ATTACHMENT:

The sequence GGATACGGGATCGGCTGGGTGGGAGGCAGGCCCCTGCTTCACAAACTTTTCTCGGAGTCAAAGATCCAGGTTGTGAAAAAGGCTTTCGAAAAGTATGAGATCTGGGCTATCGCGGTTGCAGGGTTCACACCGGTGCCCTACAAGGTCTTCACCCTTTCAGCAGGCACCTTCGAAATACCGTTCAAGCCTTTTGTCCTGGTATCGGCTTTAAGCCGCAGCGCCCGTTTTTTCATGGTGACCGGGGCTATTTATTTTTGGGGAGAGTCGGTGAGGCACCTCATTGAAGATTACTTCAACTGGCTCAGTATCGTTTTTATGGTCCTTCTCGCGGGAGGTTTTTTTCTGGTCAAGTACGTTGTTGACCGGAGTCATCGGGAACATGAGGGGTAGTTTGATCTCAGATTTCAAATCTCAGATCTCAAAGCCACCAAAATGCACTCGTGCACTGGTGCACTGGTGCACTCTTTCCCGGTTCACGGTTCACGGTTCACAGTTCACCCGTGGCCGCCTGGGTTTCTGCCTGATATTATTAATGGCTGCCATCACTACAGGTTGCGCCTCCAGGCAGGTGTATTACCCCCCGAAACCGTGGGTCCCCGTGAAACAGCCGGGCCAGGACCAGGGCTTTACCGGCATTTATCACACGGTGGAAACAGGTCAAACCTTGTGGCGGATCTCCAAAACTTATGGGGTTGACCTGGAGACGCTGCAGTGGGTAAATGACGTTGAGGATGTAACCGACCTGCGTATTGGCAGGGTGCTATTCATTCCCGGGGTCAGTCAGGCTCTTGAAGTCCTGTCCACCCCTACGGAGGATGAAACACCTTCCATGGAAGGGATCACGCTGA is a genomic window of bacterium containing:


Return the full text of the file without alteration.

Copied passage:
The sequence GGATACGGGATCGGCTGGGTGGGAGGCAGGCCCCTGCTTCACAAACTTTTCTCGGAGTCAAAGATCCAGGTTGTGAAAAAGGCTTTCGAAAAGTATGAGATCTGGGCTATCGCGGTTGCAGGGTTCACACCGGTGCCCTACAAGGTCTTCACCCTTTCAGCAGGCACCTTCGAAATACCGTTCAAGCCTTTTGTCCTGGTATCGGCTTTAAGCCGCAGCGCCCGTTTTTTCATGGTGACCGGGGCTATTTATTTTTGGGGAGAGTCGGTGAGGCACCTCATTGAAGATTACTTCAACTGGCTCAGTATCGTTTTTATGGTCCTTCTCGCGGGAGGTTTTTTTCTGGTCAAGTACGTTGTTGACCGGAGTCATCGGGAACATGAGGGGTAGTTTGATCTCAGATTTCAAATCTCAGATCTCAAAGCCACCAAAATGCACTCGTGCACTGGTGCACTGGTGCACTCTTTCCCGGTTCACGGTTCACGGTTCACAGTTCACCCGTGGCCGCCTGGGTTTCTGCCTGATATTATTAATGGCTGCCATCACTACAGGTTGCGCCTCCAGGCAGGTGTATTACCCCCCGAAACCGTGGGTCCCCGTGAAACAGCCGGGCCAGGACCAGGGCTTTACCGGCATTTATCACACGGTGGAAACAGGTCAAACCTTGTGGCGGATCTCCAAAACTTATGGGGTTGACCTGGAGACGCTGCAGTGGGTAAATGACGTTGAGGATGTAACCGACCTGCGTATTGGCAGGGTGCTATTCATTCCCGGGGTCAGTCAGGCTCTTGAAGTCCTGTCCACCCCTACGGAGGATGAAACACCTTCCATGGAAGGGATCACGCTGA is a genomic window of bacterium containing: